drew diver // tired, since 1985

Listening to "" by from the album (via last.fm)

I love moof IT’s set of Automator services which let me quickly un-sign configuration profiles I pull from Jamf, convert a binary plist to XML1 as well as integrating Tim Sutton’s mcxToProfile to convert plists to mobileconfig.

Why convert these to Shortcuts? I could say it’s “the way forward” or “modern” but it comes down to laziness. Having these as Shortcuts means they automatically sync on all my work Macs requiring minimal setup.

The only caveat is the mcxToProfile-based Shortcuts. These require the PyObjC bindings and either Python 2 or Python 3 and the fork of mcxToProfile.py with Python 3 compatibility via this repo. I’ve pointed the python script to /usr/local/bin which can obviously be modified in the Shortcut.

Note: These are available via right-click -> “Quick Actions.” You might have to click “Customize” and enable each.

I like jwz’s occasional “Here’s what I’ve recently watched” posts as they’ve provided some great tips on the old and new, especially in areas I may not have noticed. So, here’s what I’ve watched (or can remember watching) from August through now.

  • (2022) Prey

    What a perfect time and place to toss in a Predator, I really enjoyed this.

  • (1987) Predator

    Arnold flex, Arnold shoot.

  • (1976) Network

    Watch a media company and their viewersheep eat themselves alive to the very end.

  • (1987) Running Man

    A similar offshoot of Network in ways, somehow I had missed this Arnold film. I could see evangelical ‘murcans really getting down on this form of television in the near future as they continue to erode democracy and our society.

  • (1984) Terminator

    All these Arnold films naturally led me here. I don’t remember the last time I watched the original Terminator. It still has a great vibe, though in some parts the effects do not hold up, but maybe give it that realism creepiness?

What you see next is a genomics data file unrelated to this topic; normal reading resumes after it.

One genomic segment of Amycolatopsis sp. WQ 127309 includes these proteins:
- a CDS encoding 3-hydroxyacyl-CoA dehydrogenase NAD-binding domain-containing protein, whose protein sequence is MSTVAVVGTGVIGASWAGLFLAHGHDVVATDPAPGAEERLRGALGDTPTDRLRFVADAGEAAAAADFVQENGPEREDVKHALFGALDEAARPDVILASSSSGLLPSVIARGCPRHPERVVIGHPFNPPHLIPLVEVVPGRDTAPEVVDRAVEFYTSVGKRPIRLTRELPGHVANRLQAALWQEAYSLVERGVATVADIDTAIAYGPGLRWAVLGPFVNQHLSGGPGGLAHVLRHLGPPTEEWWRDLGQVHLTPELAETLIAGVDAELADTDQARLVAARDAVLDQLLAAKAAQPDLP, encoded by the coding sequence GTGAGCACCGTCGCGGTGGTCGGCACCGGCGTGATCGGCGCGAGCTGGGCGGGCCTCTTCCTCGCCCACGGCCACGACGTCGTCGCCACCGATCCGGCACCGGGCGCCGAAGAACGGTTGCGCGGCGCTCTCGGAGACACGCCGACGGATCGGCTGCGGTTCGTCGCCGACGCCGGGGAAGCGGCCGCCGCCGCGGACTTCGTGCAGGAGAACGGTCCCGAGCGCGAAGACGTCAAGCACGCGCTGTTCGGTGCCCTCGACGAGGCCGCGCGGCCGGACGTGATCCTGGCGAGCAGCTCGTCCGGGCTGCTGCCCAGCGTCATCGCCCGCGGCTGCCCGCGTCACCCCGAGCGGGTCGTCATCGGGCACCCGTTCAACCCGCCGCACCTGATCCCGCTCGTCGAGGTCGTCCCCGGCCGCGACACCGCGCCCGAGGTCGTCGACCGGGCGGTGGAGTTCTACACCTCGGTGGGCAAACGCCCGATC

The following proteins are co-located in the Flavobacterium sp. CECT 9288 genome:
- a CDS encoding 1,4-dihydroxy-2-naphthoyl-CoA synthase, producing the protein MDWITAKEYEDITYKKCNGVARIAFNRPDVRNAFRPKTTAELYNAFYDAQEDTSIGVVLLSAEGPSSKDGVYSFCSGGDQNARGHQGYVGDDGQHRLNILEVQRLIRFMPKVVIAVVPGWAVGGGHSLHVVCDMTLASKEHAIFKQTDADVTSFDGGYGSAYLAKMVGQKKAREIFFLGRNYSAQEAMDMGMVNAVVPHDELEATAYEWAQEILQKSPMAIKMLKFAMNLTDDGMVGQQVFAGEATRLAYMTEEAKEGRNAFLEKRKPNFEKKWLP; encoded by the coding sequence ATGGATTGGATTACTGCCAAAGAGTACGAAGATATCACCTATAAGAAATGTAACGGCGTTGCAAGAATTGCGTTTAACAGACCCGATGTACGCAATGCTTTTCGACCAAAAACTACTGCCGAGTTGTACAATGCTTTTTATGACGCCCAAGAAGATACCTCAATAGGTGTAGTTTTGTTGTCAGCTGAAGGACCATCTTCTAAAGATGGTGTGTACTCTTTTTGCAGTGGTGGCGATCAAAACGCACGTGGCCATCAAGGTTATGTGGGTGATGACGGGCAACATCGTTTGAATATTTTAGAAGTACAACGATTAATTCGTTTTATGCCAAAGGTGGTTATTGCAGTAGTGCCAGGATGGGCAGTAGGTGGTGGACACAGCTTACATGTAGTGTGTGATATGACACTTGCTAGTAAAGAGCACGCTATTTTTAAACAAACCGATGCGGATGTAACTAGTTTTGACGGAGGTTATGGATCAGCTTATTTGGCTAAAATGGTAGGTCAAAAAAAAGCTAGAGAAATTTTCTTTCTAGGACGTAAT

• (1991) Terminator 2: Judgement Day

    These special effects still look better that anything Marvel & co. has put out in the last two decades. Also, I now want an Atari Portfolio

  • (1982) Star Trek II

    I have to say, I never have seen any of the “classic” Kirk Star Trek films. This took two attempts to watch but I just let go of my prejudices and wow, I got hooked.

  • (1984) Star Trek III

    Not “fun” in the same way as II, but a good follow-up in the recovery of Spock.

  • (1986) Star Trek IV

    What a bizarre and fun concept, sending the crew back in time to bring back a pair of humpback whales to save the planet.

  • (1989) Star Trek V

    For all the hate this film received, I didn’t find it that terrible. I guess it was aiming higher than it could actually achieve in a 2 hour window. But honestly, “what does God need with a spaceship?”

  • (1991) Star Trek VI

    Out with the old and onward with the Next Generation. This was a great wrap-up to the Kirk-era. It was also fitting with the moronic Neo-Nazi party taking #2 in this recent election here in Sweden. This fear of the “Undiscovered Country” where such different groups can work towards peace while those who can’t see past their prejudices want to keep things status-quo through violence and conspiracy.

  • (2022) Vengeance

    I enjoyed the first ~%70 or so of this film? But it fails to deliver at the end.

  • (2022) South Park: The 25th Anniversary Concert

    Primus! This was AWESOME.

I recently purchased the IQaudio DAC+ to get “24‑bit 192kHz high-resolution digital audio” for use with ShairPort-Sync to have a nice AirPlay receiver alongside my turntable.